Also, VERY IMPORTANT, because my wife’s last name changed when we got married, they require either the original or a certified copy of our marriage license. If you bring them the original they can make a copy, but if you bring a certified copy you must obtain a copy from the county that issued the marriage license.

Step 9:  Head to Florida!

While the following photo looks pretty ordinary, it represents a LOT of tiring work to go from sticks and bricks to full time in the RV.  It was taken at the exact moment we left our local RV park and began our 1 year journey!  Very exciting!  Boy, what a lot of work it was to prepare for this, as I’m sure many of you can relate. It seemed like a never ending list of things to do to.  Words cannot describe the feeling of finally leaving town, and also leaving behind all the work that comes with this kind of transition.  Time to explore more of this awesome country!

Our first stop was only an hour away (Van Buren, AR) to visit our families before we head to Florida, but it felt good to be on the road again, even for a little while.

Step 10:  VIN & Odometer Verification

We had a police office come by the KOA in Starke, FL (about 40 min from where we will register our vehicles), so he could sign a form that verifies the VIN and odometer reading we stated on the form match the actual VIN and odometer reading.

Step 11:  Register Vehicles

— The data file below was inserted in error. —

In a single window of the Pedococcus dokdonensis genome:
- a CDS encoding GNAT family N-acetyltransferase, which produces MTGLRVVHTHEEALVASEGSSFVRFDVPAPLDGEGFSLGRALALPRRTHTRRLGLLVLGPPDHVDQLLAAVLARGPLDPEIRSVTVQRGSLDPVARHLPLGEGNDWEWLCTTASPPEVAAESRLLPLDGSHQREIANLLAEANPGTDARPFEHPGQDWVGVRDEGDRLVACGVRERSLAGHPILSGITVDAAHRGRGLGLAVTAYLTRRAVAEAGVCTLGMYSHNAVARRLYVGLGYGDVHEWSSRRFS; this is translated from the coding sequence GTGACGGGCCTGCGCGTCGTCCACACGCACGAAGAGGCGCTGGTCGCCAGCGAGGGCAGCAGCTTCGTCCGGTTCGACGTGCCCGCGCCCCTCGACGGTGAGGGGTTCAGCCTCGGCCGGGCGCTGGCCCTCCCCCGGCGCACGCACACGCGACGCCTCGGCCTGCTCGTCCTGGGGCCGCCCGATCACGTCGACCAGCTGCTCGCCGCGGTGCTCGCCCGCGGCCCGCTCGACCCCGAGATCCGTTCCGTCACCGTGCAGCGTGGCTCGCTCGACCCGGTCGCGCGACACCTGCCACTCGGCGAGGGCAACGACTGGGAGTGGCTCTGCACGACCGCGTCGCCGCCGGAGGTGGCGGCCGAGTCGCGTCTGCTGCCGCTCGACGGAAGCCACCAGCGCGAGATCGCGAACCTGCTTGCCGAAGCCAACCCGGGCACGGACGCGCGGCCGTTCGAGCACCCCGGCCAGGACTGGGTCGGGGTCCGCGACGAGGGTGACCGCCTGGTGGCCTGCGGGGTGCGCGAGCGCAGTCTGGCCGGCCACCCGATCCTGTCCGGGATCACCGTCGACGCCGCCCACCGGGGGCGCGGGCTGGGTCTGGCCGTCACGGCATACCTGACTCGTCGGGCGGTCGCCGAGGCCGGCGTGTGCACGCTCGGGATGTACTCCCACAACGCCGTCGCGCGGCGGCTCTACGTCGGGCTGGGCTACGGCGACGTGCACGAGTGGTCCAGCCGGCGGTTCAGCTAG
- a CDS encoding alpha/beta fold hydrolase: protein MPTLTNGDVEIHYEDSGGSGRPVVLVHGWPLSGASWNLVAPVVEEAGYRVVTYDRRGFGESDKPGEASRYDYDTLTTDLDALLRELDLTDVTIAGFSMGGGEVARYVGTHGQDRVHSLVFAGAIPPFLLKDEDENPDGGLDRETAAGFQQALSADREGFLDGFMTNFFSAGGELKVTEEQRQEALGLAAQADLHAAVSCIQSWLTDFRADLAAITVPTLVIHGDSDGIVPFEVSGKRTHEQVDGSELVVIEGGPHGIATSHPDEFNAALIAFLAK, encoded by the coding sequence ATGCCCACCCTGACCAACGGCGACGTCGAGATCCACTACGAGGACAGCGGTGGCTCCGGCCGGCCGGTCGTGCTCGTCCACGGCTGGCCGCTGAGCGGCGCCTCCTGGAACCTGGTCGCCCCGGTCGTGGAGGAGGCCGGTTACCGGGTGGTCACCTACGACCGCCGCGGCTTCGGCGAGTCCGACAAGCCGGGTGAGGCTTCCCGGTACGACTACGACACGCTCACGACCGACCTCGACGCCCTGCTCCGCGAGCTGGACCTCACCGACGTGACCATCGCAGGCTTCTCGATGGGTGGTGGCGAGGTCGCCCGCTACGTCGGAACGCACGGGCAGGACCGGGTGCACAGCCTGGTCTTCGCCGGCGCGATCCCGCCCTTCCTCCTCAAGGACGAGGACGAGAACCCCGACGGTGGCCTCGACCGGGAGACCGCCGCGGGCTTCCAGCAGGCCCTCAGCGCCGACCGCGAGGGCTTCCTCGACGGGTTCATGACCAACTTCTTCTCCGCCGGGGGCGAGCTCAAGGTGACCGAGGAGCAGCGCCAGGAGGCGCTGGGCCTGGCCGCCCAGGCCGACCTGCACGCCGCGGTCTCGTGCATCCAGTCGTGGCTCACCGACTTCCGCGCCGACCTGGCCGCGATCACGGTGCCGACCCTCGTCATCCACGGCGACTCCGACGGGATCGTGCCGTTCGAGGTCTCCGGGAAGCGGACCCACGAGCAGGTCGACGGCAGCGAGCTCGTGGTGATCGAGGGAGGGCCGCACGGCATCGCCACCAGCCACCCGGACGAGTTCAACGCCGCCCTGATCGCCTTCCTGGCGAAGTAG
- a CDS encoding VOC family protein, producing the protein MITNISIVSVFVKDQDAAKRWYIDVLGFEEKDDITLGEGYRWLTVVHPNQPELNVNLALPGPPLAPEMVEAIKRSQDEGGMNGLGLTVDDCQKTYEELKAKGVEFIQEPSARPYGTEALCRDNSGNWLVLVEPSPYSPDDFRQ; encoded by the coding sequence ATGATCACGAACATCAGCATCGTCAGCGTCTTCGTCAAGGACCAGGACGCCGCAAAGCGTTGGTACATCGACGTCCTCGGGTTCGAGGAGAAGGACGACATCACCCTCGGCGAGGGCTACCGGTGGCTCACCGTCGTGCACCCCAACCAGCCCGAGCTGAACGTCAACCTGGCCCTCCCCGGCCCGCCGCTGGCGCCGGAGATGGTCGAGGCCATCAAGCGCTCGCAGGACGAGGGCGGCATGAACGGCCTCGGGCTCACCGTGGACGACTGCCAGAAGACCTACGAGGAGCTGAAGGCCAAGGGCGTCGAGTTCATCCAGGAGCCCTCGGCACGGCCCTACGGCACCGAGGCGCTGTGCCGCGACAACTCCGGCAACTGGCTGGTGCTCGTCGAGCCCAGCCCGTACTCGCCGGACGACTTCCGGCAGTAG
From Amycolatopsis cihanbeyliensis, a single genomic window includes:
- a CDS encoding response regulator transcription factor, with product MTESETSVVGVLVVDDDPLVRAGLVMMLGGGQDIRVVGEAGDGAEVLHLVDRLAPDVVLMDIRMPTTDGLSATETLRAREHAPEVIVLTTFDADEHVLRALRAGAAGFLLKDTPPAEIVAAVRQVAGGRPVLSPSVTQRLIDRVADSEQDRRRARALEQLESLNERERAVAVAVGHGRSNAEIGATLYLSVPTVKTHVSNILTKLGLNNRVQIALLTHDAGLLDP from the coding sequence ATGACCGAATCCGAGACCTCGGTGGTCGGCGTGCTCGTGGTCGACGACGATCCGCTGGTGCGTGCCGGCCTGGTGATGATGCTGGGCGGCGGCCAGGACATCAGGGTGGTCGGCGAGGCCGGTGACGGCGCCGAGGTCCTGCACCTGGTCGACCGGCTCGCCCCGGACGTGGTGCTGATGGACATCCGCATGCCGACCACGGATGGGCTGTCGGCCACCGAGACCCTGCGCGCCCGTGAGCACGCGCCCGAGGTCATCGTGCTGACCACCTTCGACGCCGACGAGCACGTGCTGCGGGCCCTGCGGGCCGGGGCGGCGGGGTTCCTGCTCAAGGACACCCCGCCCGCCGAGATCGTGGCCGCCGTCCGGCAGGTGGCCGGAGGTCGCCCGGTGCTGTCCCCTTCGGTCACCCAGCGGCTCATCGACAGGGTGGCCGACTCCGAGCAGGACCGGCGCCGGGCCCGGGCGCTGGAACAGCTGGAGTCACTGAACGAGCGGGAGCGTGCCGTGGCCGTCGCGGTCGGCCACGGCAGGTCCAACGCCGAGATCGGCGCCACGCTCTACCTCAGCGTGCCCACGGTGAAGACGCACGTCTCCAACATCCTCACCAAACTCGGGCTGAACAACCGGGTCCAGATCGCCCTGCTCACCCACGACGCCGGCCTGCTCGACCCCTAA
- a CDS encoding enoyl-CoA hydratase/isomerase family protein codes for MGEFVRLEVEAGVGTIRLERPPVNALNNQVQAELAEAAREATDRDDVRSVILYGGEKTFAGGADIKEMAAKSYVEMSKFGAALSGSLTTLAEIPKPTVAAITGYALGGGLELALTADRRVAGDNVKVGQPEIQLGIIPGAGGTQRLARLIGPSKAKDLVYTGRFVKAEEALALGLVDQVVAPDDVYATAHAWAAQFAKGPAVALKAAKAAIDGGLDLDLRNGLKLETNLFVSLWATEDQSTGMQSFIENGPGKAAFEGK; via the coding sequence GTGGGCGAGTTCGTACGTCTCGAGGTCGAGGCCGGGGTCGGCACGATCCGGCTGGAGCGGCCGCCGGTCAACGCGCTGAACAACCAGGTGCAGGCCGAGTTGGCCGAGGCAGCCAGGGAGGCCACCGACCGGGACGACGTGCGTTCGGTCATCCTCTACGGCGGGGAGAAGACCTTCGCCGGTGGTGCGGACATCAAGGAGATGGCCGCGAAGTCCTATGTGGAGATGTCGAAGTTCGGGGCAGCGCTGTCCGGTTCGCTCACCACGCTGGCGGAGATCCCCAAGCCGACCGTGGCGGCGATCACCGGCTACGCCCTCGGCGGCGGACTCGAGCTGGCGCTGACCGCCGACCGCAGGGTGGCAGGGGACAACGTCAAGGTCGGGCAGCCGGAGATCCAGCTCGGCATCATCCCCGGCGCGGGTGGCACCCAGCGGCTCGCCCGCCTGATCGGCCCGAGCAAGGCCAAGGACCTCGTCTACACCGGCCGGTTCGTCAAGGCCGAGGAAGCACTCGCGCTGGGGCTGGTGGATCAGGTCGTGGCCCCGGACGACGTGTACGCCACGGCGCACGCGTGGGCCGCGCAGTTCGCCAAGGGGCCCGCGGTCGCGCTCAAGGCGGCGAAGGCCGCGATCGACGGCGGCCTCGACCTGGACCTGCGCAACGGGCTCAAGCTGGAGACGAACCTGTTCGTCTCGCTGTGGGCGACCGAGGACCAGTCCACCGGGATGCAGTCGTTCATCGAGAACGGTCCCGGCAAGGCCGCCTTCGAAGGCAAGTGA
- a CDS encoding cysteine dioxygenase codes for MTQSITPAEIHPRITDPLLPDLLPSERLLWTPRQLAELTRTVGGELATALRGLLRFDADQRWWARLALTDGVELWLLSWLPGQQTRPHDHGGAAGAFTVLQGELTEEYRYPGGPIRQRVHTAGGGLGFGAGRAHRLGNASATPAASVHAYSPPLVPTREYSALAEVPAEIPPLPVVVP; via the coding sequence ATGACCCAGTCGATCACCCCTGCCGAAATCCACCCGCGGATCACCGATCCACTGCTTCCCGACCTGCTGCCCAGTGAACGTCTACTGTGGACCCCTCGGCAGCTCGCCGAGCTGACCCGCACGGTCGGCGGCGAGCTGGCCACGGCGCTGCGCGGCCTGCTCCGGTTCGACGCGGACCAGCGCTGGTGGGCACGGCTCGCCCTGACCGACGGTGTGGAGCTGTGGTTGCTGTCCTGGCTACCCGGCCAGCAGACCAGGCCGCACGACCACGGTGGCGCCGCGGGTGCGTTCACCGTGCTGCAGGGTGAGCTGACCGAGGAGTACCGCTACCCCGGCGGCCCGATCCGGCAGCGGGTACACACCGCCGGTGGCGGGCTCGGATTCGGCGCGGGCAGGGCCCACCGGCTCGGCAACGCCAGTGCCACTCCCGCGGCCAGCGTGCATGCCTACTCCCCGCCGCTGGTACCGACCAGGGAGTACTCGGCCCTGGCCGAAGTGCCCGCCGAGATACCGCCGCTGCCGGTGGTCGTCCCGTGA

You will want to register your vehicle is in the same county as your mailing address.  For us, this was the Clay County Administration Offices. 

The total cost for the RV and tow car registration and 2 drivers licenses was around $1100.

The blue dot on the following image is where we went:

The clerk we worked with was super helpful (Christie). [Julie is also very helpful and is who helped us when we had to go back a second time]. She knew exactly what we were doing and got us as far along in the process as she could. She even gave us her phone number in case we wanted to check on the status of things (we’ve never met anyone at a motor vehicle department who is this friendly or helpful!).

We then had to wait for our vehicle titles to be transferred to Florida, which took about 14 days.

Also, Christie told us that because we are going to be living in our motorhome, we cannot use a Private Mailbox (PMB) for our address (it’s a new legal thing), so they are going to use the license plate number of the motorhome for our drivers licenses.  We had heard about other people who have been told the same, so this was not a total shock.

When our titles arrived, they called us and we went back to their offices. Everything went very smoothly. The most challenging part was picking a neat license plate!

Step 12:  Obtain Drivers Licenses

You can’t do this step until your vehicle titles have been transferred to Florida (unless your vehicles are paid off and you have the titles with you).

We handed over our old licenses, did a quick eye test, answered a few questions, and provided our passports and original marriage certificate.  Without a passport, you will need your birth certificate. Carla’s birth certificate didn’t have ink left on the raise lettering so it wouldn’t scan well. They try to rub some ink so that the letters would show up, but it just wouldn’t work. They allowed her to use her expired passport instead (required a quick approval by her supervisor).

And then we got to celebrate being official Floridians!

Step 13:  Register to Vote

Even if you don’t plan to vote in Florida, this step supposedly helps break ties with your previous state. We’ve heard that some states won’t let you “leave” as easily as other states. 


Thanks to Technomadia and Winnie Views who have both gone through this process and documented  their steps. We are documenting the steps ourselves because they may have changed since these other people have gone through the process, so stay tuned!